The youngest millennials (age 18-24) rated their mobile phones as indispensable to their daily lives (96%), that’s higher than TV (54%), a car (80%), Internet access (88%) or their toothbrush (93%), according to a recent study from Bank of America on Trends in Consumer Mobility.
Millennials are more likely than any other age group to use mobile phones as their only Internet-enabled device. According to stats from comScore, 18% of millennials (ages 18-34) are mobile only web users, compared to only 5% of people ages 35-54.
So what can advertisers do to capture the attention of this crucial demographic group and speak to them in ways that are authentic and relevant? Here are 3 core tactics:
1. Choose the right channels
Millennials, especially young millennial teenagers, are often an elusive audience for mobile advertisers — it can be hard to find the right channels to reach them. Young millennials want exclusivity from adults and they tend to isolate themselves intentionally from social media that they perceive as being too popular with their parents’ generation. Even though Facebook is the world’s most popular social media site, it is losing millennials. According to the 2014 Facebook Demographic Report from iStrategyLabs, during 2011-2014, Facebook saw a 25.3% decline in users aged 13-17 and a 7.5% decline in users aged 18-24.
Mobile advertisers also need to remember that teenagers’ peak time of day for smartphone use is exactly the opposite of people in their 20s and 30s. Young millennials don’t talk about their latest favorite social apps with adults. So advertisers need to focus on trending channels and keep their eyes on where millennials are moving.
And an app that teenagers think is cool today might suddenly become obsolete tomorrow. So advertisers need to stay agile and be ready to move with the audience.
We’ll be exploring how you can grow your mobile business at MobileBeat in San Francisco on July 8-9.
2. Use mobile marketing to deliver tangible value
Millennials love to shop in stores, and smartphones are essential to the millennial in-store shopping experience – a study from Merchant Warehouse found that 69% of millennials use their mobile devices to read product reviews online, and 50% check in with location-based mobile apps to get store discounts.
However, even when millennials go to stores, they don’t always buy. According to stats from the NPD Group, millennials have the lowest in-store conversion rate of any age group, only making a purchase 57% of the time that they’re in a store (compared to 66% for Gen X, 69% for Boomers, and 72% for Seniors). In part, this is because millennials tend to be more price-sensitive – millennials’ purchasing power as a group is significant, but individual millennial consumers and households are often struggling with high levels of debt and lack of disposable income. This is an opportunity for mobile advertisers to deliver more tangible value to millennials while they are in the store.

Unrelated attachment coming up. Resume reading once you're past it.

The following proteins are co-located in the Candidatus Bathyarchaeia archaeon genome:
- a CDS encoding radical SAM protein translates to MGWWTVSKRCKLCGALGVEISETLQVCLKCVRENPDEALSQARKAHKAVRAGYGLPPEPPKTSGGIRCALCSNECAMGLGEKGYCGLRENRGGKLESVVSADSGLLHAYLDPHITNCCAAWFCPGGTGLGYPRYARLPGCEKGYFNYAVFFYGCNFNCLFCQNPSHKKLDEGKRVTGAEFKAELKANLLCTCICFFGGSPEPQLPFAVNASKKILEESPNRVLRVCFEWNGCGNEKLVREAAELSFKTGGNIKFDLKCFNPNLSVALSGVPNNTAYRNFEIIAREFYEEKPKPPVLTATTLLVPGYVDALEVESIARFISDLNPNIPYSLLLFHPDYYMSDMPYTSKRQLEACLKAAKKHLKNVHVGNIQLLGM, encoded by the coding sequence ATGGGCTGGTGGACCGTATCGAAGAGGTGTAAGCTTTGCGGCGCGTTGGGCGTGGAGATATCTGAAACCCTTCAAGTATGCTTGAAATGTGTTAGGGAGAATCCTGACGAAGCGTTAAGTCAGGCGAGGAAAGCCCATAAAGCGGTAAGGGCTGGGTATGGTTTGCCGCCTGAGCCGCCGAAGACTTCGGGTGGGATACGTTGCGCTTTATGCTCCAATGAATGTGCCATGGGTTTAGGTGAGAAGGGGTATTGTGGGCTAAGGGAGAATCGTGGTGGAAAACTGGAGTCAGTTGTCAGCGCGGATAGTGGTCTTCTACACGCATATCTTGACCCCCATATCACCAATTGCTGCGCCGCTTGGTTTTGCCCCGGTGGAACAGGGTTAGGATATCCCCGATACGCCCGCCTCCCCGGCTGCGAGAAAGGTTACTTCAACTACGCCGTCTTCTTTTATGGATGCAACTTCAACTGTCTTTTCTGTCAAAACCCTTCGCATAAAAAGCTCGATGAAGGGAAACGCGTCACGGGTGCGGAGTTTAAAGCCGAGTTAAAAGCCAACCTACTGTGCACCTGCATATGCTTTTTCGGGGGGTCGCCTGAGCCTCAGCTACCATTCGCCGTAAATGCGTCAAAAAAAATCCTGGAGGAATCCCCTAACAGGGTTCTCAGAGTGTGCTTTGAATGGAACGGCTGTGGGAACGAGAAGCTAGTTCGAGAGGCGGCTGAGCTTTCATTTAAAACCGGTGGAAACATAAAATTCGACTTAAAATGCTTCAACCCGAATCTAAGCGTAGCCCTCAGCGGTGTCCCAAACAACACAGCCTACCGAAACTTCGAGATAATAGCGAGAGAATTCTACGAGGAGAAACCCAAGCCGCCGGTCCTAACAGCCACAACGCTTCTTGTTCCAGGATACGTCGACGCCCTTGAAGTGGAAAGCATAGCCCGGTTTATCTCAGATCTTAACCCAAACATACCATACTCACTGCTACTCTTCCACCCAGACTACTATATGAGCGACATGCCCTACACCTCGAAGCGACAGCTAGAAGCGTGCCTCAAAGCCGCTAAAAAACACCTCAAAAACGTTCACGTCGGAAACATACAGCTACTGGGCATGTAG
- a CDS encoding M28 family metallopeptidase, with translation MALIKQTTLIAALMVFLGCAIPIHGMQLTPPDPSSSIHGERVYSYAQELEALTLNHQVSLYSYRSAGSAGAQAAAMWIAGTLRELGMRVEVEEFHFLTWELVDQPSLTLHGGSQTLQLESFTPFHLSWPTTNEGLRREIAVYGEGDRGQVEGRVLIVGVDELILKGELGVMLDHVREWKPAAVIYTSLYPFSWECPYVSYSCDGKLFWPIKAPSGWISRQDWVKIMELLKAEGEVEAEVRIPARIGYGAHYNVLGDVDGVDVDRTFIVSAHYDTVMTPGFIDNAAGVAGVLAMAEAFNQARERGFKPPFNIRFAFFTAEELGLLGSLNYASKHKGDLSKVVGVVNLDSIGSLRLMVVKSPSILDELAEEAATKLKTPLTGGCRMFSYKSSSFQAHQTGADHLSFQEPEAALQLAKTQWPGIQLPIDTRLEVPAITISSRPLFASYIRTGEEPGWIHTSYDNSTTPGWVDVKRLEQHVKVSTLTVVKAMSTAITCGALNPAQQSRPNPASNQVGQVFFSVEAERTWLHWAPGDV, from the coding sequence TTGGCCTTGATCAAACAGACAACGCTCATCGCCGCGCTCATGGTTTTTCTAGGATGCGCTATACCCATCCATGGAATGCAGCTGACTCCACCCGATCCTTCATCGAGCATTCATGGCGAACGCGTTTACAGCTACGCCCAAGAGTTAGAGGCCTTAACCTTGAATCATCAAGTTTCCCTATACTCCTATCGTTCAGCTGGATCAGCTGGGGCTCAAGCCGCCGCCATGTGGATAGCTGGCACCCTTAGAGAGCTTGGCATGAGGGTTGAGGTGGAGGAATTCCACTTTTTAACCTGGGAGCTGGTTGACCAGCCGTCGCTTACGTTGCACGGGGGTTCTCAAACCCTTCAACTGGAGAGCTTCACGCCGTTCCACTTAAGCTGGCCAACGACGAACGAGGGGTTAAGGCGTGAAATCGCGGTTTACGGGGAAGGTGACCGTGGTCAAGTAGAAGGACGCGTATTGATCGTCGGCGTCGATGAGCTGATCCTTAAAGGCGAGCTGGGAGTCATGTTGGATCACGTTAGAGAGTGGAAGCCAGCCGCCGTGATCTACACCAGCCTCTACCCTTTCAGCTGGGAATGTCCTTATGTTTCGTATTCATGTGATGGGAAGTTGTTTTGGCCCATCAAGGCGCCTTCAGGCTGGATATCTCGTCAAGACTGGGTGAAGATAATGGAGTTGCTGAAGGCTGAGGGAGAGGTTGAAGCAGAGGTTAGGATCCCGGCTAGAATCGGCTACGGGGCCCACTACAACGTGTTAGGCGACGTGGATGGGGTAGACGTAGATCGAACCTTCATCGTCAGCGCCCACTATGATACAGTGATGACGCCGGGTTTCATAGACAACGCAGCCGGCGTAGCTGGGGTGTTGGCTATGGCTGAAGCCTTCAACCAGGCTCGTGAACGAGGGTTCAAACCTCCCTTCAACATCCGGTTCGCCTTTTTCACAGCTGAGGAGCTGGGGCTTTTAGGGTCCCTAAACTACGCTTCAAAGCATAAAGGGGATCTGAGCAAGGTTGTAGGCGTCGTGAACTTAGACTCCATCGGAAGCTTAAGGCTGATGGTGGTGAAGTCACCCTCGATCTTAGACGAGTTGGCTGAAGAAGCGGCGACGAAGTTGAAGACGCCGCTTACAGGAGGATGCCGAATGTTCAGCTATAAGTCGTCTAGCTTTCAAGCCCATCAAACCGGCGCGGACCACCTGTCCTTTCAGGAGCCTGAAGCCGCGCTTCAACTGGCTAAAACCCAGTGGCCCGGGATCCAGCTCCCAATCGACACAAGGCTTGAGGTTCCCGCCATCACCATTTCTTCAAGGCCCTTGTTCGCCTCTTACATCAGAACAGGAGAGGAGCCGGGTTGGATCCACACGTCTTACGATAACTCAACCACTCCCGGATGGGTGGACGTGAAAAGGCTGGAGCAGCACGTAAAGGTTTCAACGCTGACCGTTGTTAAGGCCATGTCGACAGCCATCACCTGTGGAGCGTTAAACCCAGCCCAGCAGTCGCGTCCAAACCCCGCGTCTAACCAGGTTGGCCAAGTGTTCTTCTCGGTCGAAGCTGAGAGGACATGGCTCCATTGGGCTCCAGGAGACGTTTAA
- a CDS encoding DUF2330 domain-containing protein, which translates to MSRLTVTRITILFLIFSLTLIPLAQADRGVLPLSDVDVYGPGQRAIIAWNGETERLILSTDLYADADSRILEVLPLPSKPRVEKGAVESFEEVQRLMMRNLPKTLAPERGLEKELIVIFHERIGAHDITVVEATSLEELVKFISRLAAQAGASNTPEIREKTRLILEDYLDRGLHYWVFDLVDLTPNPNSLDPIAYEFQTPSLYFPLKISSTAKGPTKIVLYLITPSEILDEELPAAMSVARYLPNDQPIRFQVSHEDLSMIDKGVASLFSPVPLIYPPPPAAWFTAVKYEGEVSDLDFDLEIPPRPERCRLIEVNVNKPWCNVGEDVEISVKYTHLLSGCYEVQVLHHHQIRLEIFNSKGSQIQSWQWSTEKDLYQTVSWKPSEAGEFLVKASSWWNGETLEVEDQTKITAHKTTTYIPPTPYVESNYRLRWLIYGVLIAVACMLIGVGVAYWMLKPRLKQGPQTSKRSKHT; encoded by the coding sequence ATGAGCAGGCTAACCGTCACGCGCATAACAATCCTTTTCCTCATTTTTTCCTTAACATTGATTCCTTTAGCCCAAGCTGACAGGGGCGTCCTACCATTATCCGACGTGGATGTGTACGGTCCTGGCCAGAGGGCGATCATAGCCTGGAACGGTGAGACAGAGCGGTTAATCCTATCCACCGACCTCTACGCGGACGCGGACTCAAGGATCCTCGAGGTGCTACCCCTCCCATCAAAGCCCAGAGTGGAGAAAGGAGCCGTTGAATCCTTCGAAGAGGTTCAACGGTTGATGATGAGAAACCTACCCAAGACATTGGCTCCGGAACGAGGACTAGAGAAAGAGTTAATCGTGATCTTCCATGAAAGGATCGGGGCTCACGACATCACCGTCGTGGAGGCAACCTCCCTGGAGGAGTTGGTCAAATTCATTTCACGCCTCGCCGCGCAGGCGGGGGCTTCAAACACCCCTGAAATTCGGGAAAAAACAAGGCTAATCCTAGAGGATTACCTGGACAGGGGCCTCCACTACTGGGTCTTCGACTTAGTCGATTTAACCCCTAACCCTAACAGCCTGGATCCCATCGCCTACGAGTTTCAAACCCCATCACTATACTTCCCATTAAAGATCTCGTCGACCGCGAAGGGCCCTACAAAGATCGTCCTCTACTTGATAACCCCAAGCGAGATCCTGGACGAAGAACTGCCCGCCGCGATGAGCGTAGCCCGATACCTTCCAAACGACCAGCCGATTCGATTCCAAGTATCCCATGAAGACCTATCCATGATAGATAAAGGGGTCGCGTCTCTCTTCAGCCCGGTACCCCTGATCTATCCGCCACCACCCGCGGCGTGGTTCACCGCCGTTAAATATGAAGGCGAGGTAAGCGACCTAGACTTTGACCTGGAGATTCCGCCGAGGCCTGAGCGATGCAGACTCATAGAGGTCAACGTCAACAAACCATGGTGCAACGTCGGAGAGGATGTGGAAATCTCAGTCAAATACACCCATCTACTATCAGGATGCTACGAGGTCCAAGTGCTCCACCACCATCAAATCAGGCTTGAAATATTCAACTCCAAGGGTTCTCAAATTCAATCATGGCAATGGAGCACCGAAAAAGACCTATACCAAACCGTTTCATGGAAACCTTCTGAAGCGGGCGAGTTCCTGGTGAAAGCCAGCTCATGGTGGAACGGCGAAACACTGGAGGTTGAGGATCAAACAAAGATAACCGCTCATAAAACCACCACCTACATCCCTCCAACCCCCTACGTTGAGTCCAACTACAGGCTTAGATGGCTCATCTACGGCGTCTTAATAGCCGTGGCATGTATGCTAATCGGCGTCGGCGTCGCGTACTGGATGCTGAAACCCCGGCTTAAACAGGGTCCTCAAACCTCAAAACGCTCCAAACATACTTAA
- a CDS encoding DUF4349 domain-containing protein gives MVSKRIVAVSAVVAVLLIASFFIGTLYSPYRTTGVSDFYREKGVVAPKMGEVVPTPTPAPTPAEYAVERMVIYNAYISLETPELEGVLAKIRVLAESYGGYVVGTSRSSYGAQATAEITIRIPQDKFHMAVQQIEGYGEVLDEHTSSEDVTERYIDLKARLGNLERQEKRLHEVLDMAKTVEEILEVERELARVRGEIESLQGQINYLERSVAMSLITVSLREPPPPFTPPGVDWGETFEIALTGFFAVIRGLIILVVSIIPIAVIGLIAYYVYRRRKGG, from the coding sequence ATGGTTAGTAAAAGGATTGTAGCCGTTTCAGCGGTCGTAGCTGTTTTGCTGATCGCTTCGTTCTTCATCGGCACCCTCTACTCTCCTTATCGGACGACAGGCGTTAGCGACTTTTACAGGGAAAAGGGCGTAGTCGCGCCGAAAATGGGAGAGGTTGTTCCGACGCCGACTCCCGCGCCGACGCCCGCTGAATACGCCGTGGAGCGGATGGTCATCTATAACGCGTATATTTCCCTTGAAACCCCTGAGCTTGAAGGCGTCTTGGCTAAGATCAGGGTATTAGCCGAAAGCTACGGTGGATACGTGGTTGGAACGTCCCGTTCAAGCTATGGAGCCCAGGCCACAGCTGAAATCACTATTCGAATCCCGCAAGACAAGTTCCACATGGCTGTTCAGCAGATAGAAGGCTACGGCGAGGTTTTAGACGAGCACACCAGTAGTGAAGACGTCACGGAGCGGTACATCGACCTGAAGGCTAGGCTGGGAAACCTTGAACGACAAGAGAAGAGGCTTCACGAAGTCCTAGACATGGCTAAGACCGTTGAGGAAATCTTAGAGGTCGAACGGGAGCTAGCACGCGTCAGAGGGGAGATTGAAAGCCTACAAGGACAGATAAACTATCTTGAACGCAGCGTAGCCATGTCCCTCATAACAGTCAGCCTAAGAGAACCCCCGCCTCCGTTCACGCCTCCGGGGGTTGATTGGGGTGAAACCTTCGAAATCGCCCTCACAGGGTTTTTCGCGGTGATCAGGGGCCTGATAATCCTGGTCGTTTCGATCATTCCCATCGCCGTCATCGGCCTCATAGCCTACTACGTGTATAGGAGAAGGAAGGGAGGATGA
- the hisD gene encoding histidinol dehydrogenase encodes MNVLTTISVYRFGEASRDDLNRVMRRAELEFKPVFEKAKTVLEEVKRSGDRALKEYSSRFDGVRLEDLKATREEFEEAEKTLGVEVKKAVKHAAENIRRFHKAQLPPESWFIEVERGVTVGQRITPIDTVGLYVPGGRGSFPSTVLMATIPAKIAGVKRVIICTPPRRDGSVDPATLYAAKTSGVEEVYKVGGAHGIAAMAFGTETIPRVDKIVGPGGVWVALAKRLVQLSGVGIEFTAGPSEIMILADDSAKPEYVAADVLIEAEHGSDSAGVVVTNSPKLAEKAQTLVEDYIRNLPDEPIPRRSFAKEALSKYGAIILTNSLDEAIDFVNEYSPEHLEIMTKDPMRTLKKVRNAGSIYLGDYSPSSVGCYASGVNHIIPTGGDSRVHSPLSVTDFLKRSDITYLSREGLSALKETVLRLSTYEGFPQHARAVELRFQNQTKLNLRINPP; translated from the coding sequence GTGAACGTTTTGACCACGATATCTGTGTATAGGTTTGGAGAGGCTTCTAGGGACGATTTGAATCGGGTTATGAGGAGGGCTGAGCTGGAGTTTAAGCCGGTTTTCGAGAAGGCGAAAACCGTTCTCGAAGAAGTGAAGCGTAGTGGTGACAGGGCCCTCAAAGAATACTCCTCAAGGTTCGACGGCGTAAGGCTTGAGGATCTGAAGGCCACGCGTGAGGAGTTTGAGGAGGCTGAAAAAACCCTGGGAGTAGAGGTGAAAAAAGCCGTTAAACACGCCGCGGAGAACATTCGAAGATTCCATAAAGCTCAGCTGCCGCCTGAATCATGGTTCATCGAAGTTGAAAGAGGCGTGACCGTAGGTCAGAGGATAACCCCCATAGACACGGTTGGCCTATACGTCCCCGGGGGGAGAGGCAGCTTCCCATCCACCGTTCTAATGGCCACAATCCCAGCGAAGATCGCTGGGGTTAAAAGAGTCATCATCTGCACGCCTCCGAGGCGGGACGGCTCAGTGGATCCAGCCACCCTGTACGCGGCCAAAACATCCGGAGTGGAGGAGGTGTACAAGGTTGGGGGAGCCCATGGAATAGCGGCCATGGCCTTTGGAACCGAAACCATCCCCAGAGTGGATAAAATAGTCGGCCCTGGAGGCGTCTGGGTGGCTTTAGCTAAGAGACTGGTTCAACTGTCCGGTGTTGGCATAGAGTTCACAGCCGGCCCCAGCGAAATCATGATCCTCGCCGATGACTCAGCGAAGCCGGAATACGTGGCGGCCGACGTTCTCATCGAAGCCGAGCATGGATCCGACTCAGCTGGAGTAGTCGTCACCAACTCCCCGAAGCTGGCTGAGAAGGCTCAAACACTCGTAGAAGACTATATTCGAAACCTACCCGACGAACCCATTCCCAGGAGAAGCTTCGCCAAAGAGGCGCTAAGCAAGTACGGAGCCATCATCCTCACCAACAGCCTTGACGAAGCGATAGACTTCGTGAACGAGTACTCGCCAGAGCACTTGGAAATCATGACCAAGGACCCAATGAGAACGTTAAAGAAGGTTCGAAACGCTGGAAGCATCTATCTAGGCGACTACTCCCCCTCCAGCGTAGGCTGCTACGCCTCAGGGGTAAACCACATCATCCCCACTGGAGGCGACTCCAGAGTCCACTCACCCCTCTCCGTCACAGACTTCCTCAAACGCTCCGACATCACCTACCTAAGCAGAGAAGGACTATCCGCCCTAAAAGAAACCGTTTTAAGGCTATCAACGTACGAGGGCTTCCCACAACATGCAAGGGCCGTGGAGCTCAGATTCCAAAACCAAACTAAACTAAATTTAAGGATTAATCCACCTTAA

Millennials don’t stop texting while shopping. They are constantly searching for information on products and prices — there is no information asymmetry anymore. Advertisers should embrace this reality and offer geo-located mobile ads to offer instant discounts, coupons, or product information to help millennials make a well-informed purchase.
3. Provide meaningful intangible value
Tangible value like coupons is a start, but you won’t reach millennials (especially young millennial teenagers) unless you also provide meaningful intangible value — emotional connection and a sense of fun. If it’s not fun, it can’t be cool. Traditional online ads and mobile ads are not fun at all, and teenagers ignore them.
Teenagers’ sense of fun might be as simple as the sense of freedom that they get from Snapchat, where everything is ephemeral — kids can send photos to each other even if they are silly or risqué — and those images disappear almost immediately. Snapchat has opened up a new intangible way for teens to have fun online, which adults might never have imagined.
Mobile advertisers need to take a lesson here. One example might be to do more in-app gamification, similar to what is available on platforms like Kiip, where advertisers can engage audiences by rewarding them for completing levels of a game or for achieving certain real-life accomplishments. Another example is an app network called SessionM, where advertisers like Nike reward consumers for engaging with their ads — the goal is to give people some intangible value in exchange for their attention, instead of merely interrupting the consumer’s experience like a traditional pop-up ad.
Mobile technology will continue to evolve, and millennials will be at the forefront. These digital natives have been early adopters and adapters of every digital technology trend since the web first developed. Companies need to keep looking for ways to build trust, create emotional connections, and deliver tangible and intangible value to millennials online and in stores.
Luke Ahn is the CEO of Fronto, an Android mobile app that just launched for the lock screen.